The V&A's video game exhibition is a must for any serious gamer
We're surely past the 'Are video games art?' discussions by now, right?
Video games are almost certainly going to be the defining artistic medium of the twenty-first century.
Interactive entertainment has the potential to thrill us, bring us together, let us experience the lives of others, and be creative, in ways passive mediums like movies and novels never could. And we are only really scratching the surface of what they are capable of.
All this is demonstrated in the V&A's current Videogames: Design/Play/Disrupt exhibition, which runs until February 24th.
There have been exhibitions about games before - even whole museums - but they've tended to focus on a bog standard history of the medium. Here's Pong, here's an Atari, here is Tomb Raider 2, etc, etc.
You wouldn't expect to be able to tell the entire history of cinema or popular music in a handful of gallery rooms - and trying to do the same for games would be equally reductive. Instead, the V&A focus on where games are now, and where they can go.
It opens with dissections of important titles from the last half-decade or so, from AAA games like The Last of Us and Bloodborne, to indie innovators like Journey. As well as concept art and test builds, we get to see unique behind-the-scenes insights, like a giant colour-coded chart keeping track of the player's emotion at every step of Journey, or footage of Nintendo auteur Shigeru Miyamoto playing Splatoon for the first time.
One of the most interesting games explored is The Graveyard, where all you do is lead a frail, slow, old woman around a graveyard. Free to play at the exhibition, it is intended to slow down the experience, forcing you to take in beautifully rendered, serene black and white world the developers have created. It might not distract you from Red Dead Redemption 2 for more than about 30 minutes, but it is a lovely new way of thinking about games.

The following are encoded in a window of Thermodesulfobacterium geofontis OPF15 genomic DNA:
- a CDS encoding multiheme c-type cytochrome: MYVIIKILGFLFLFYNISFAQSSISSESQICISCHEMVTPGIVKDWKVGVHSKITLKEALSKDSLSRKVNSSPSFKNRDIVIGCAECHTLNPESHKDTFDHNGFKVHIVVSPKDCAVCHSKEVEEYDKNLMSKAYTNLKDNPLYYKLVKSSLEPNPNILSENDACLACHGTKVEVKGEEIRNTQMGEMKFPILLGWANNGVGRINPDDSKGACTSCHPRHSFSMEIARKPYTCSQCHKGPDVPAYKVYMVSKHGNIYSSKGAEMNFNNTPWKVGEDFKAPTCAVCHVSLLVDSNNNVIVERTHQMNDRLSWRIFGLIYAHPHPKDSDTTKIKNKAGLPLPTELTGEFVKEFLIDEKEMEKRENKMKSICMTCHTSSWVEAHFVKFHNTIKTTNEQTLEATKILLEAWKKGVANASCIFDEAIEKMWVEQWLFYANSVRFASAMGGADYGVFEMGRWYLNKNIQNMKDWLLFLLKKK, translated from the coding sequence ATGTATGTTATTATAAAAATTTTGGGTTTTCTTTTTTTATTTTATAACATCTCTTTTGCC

The second half of the exhibition goes broader, breaking down wider issues around the medium. There is an examination of violence in video games, alongside titles that strive to make wider political and ethical points. One example shown is Phone Story, a reinterpretation of the classic Nintendo game Fire, where you catch exasperated workers jumping from the roof of an iPhone factory.
Another section asks "Why are games so white?", using Mafia III are a rare example of a AAA title with a mixed-race protagonist, and a surprisingly fascinating version of Pong coded in Arabic.
There is also an examination of sex and relationships in games, including Rinse and Repeat, which subverts the latent homoeroticism of games like God of War by having you scrub down hunky polygon dudes in the shower.
The exhibition ends with a collection of unique custom-made arcade cabinets - and yes, you can play most of them. While the concept of indie game development is now well established, the usual mode of distribution of them is via the internet, directly into your home or straight to your personal device. These charmingly home-made cabinets bring games back into the public sphere and feature subjects diverse as queer love and a bear that drives around a stolen car.
One particular stand-out is Line Wobbler, a "one-dimensional" game played on a string of LCD lights.
Really, what stands out about Videogames: Design/Play/Disrupt overall though is its non-patronising approach. Video games still get sneered at in many circles, but the exhibition really presents a look at what the medium can really do. It doesn't hold your hand and shows they can handle any topic any other form can. Plus, y'know, you get to play some video games.
Videogames: Design/Play/Disrupt is at the Victoria and Albert Museum in London until February 24th. Find out more at https://www.vam.ac.uk/exhibitions/videogames